DEFINITIVE RECORDINGS
GUSTAV MAHLER - Symphony No. 1 - Markus Stenz (Conductor)

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GUSTAV MAHLER - Symphony No. 1 - Markus Stenz (Conductor) - Gürzenich Orchestra of Cologne - Hybrid SACD - 4260034866461 - Released: August 2012 - Oehms Classics OC646

Long has it been since I've heard such a vigorous, nervy, energetic and muscular interpretation of Gustav Mahler's Symphony No. 1 in D major. Conductor Markus Stenz leads a performance that quite literally exposes the raw nervous power of life's youthful energy contained in every note of this wonderful early symphony by Mahler. Not to say that it's all just grandstanding and painted with broad strokes all the way through. Its famous introductory pages are expressed with a suspended sense of time, from which the main first subject seems to manifest itself from ancient primeval mists. And the mid-movement segment between the 9:00 and 10:45 points, full of mysterious shadows and subdued cuckoo calls, is really well done. The following horns are perfectly balanced. The tension and pressure build up to tremendous levels during the final 3 minutes of the first movement to bring the whole thing to a sparkling close.

The powerful Ländler rhythms of the Scherzo are convincingly up-tempo and robust, and well convey the music's bucolic and simple rural joy. The third movement "Funeral March in the Manner of Callot" keeps pace with a slightly faster than usual tempo which suits the overall character of this performance, without losing its somewhat bohemian, misfitting charm.

The final movement opens with a burst of energy second to none. Kudos here go to the Gürzenich Orchestra of Cologne members for their tremendously elastic dynamics and well timed accents. After the 3:00 mark, everything goes from brawn to charm and everyone's on board, with warm and lyrical lines. Once you've recovered from the peak of energy and cymbal crash at the 9:32 mark, you are in for one of the best played parts of this recording, where the music re-visits the main ideas of the first movement. The hushed sense of awe is tangible in this performance - the distant horns, cuckoo calls, and strings in particular - and captures the essence of the whole work in one magical moment. An overpowering sense of joy and energy is omnipresent during the final minutes of this recording, with everything paced and punched with exuberance and power.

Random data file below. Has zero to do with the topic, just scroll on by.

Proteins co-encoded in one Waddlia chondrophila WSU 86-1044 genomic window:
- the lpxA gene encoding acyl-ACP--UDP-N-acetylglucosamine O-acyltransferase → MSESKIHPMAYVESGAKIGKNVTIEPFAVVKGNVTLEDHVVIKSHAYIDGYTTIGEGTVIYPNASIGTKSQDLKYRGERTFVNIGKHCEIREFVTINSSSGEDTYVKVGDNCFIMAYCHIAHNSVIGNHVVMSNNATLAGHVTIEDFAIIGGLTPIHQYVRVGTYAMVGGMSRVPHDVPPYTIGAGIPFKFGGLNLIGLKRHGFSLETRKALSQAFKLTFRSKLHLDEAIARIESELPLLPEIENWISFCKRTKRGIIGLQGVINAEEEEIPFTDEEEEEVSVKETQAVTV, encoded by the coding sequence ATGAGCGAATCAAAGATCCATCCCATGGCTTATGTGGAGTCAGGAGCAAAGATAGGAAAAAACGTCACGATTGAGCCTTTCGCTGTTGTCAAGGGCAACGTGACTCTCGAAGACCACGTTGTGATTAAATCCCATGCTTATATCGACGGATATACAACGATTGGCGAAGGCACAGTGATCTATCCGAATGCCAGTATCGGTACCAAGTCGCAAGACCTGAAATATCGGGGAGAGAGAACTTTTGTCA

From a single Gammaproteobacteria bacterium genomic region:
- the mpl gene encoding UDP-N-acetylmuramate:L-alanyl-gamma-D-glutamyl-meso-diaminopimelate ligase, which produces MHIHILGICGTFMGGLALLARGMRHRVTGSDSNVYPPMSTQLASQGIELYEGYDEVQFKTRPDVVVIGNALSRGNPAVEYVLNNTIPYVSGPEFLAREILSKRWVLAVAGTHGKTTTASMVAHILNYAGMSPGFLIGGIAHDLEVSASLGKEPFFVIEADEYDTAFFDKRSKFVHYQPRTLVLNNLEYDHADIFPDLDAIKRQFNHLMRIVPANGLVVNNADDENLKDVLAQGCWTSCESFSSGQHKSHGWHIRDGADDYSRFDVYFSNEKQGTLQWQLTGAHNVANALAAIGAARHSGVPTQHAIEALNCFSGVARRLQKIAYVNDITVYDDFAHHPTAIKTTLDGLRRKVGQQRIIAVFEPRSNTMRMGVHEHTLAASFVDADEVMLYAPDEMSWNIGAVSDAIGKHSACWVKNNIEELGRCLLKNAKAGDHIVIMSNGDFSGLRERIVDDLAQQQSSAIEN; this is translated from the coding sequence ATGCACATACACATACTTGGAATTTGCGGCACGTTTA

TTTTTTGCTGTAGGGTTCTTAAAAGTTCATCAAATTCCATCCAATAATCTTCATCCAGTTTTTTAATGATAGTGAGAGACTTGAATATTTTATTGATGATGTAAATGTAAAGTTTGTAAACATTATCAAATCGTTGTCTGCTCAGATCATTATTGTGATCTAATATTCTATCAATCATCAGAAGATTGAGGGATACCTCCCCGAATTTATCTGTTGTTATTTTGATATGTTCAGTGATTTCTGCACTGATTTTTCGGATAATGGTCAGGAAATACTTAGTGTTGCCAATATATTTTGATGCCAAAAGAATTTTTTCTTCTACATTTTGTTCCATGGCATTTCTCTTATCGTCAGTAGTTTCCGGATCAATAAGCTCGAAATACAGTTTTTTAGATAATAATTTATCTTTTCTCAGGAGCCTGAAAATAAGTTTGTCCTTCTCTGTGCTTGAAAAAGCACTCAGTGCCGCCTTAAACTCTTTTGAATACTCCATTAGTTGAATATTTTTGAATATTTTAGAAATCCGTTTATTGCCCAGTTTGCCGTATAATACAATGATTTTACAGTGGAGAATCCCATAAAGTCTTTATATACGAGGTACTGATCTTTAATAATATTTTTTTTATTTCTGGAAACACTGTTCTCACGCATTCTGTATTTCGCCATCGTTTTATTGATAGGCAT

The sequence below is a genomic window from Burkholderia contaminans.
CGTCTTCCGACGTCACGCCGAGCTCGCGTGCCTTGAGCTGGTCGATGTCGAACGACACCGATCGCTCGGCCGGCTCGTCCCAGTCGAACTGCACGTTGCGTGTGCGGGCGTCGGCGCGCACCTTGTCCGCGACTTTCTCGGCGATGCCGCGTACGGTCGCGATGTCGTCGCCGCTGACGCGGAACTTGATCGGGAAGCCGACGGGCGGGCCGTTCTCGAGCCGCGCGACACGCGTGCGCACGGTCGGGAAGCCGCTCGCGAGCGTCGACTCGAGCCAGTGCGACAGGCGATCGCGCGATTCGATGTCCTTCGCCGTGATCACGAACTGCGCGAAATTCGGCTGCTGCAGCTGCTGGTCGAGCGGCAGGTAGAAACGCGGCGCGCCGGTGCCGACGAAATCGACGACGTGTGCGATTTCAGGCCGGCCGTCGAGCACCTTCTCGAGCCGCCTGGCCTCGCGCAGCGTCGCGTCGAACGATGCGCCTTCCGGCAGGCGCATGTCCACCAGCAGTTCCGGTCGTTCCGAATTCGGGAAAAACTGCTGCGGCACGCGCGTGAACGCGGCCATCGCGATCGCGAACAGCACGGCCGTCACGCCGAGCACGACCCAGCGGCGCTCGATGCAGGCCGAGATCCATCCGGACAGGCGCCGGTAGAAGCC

I have been following this Mahler Symphony cycle of recordings on Oehms Classics very closely, and I must admit that so far I've been very impressed, with both the recording quality and the conductor's stance on Mahler. Thus far, Markus Stenz has done a magnificent job with the first 5 symphonies, the somewhat "brighter" ones. I for one can't wait to see how well he can change his colors with the remaining "darker" works.

Jean-Yves Duperron - August 2012